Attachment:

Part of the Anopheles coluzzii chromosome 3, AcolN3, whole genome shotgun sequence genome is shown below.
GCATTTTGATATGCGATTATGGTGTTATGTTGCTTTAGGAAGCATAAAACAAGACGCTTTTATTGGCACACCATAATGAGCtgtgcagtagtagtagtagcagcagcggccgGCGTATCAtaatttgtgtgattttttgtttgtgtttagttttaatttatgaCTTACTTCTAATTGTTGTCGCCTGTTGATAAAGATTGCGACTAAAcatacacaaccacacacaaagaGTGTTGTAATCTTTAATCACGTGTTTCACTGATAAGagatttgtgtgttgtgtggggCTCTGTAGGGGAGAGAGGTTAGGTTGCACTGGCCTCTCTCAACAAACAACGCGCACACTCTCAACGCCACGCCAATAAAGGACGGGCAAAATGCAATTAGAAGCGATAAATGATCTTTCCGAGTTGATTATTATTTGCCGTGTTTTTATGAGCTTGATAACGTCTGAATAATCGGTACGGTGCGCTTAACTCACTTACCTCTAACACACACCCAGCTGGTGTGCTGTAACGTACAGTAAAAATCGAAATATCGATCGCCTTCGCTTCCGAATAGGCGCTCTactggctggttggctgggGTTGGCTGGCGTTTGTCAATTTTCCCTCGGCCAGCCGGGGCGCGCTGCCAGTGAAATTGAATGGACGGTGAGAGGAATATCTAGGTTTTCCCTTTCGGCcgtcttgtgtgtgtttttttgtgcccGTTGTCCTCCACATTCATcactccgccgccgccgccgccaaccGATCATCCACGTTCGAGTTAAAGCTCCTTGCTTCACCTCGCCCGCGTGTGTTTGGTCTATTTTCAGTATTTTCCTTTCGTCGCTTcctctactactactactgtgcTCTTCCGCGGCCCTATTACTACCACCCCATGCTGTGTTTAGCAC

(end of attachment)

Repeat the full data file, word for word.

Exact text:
Part of the Anopheles coluzzii chromosome 3, AcolN3, whole genome shotgun sequence genome is shown below.
GCATTTTGATATGCGATTATGGTGTTATGTTGCTTTAGGAAGCATAAAACAAGACGCTTTTATTGGCACACCATAATGAGCtgtgcagtagtagtagtagcagcagcggccgGCGTATCAtaatttgtgtgattttttgtttgtgtttagttttaatttatgaCTTACTTCTAATTGTTGTCGCCTGTTGATAAAGATTGCGACTAAAcatacacaaccacacacaaagaGTGTTGTAATCTTTAATCACGTGTTTCACTGATAAGagatttgtgtgttgtgtggggCTCTGTAGGGGAGAGAGGTTAGGTTGCACTGGCCTCTCTCAACAAACAACGCGCACACTCTCAACGCCACGCCAATAAAGGACGGGCAAAATGCAATTAGAAGCGATAAATGATCTTTCCGAGTTGATTATTATTTGCCGTGTTTTTATGAGCTTGATAACGTCTGAATAATCGGTACGGTGCGCTTAACTCACTTACCTCTAACACACACCCAGCTGGTGTGCTGTAACGTACAGTAAAAATCGAAATATCGATCGCCTTCGCTTCCGAATAGGCGCTCTactggctggttggctgggGTTGGCTGGCGTTTGTCAATTTTCCCTCGGCCAGCCGGGGCGCGCTGCCAGTGAAATTGAATGGACGGTGAGAGGAATATCTAGGTTTTCCCTTTCGGCcgtcttgtgtgtgtttttttgtgcccGTTGTCCTCCACATTCATcactccgccgccgccgccgccaaccGATCATCCACGTTCGAGTTAAAGCTCCTTGCTTCACCTCGCCCGCGTGTGTTTGGTCTATTTTCAGTATTTTCCTTTCGTCGCTTcctctactactactactgtgcTCTTCCGCGGCCCTATTACTACCACCCCATGCTGTGTTTAGCAC